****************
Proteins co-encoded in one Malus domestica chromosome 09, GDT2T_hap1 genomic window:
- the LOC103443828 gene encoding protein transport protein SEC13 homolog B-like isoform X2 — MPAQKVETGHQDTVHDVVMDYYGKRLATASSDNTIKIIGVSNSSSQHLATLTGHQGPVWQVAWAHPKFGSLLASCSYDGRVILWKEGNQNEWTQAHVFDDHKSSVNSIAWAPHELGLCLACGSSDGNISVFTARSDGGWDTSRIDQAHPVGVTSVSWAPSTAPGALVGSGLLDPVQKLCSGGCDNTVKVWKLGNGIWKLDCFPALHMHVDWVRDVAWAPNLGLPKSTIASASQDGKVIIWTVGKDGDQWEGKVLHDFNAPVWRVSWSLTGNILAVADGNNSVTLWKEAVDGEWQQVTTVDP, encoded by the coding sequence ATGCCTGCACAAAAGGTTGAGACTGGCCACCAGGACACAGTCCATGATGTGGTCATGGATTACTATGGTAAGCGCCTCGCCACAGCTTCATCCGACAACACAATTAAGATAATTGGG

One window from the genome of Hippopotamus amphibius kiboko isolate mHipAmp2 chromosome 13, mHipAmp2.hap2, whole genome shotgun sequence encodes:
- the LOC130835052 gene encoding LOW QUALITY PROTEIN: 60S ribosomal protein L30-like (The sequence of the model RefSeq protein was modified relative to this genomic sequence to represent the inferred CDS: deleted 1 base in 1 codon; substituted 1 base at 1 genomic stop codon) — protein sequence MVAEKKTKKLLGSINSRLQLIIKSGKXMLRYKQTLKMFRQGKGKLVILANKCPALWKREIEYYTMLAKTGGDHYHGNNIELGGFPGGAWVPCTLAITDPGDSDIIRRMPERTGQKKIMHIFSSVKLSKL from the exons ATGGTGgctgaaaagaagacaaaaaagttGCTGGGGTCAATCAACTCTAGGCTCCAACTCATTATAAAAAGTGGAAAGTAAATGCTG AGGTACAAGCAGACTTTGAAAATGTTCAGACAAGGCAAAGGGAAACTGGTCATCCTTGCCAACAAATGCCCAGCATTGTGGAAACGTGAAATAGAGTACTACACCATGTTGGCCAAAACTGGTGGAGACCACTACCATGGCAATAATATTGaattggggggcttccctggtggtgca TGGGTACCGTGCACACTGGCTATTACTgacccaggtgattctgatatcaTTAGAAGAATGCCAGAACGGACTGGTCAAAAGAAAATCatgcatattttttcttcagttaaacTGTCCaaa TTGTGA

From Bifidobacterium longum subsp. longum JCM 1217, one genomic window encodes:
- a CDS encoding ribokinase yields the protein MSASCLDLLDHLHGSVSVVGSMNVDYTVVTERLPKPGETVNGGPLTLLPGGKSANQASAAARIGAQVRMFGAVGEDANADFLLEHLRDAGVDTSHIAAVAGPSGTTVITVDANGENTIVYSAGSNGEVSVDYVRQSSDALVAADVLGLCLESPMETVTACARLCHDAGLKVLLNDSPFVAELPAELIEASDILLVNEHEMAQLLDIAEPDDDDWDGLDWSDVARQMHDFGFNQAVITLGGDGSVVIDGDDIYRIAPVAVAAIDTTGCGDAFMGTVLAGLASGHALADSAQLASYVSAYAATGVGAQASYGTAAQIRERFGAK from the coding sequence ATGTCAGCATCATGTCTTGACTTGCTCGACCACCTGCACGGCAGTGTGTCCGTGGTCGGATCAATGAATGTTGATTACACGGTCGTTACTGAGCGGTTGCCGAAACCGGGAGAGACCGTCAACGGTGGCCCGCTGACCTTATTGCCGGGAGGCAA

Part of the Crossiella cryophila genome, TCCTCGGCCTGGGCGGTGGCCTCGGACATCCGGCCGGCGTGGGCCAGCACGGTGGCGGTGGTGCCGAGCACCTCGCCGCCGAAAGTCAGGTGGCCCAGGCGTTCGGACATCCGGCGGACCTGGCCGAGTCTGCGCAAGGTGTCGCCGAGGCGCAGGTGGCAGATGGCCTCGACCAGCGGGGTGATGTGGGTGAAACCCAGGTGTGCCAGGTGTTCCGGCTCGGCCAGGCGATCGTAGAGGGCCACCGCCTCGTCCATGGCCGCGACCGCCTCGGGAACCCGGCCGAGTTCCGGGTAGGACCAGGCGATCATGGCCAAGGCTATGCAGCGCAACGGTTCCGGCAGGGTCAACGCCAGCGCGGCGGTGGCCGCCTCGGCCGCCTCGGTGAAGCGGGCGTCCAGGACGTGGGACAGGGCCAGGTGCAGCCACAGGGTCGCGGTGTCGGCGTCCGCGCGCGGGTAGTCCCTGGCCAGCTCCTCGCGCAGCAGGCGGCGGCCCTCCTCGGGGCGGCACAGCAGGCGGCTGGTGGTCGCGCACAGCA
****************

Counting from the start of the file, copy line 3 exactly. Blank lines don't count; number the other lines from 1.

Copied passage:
One window from the genome of Hippopotamus amphibius kiboko isolate mHipAmp2 chromosome 13, mHipAmp2.hap2, whole genome shotgun sequence encodes: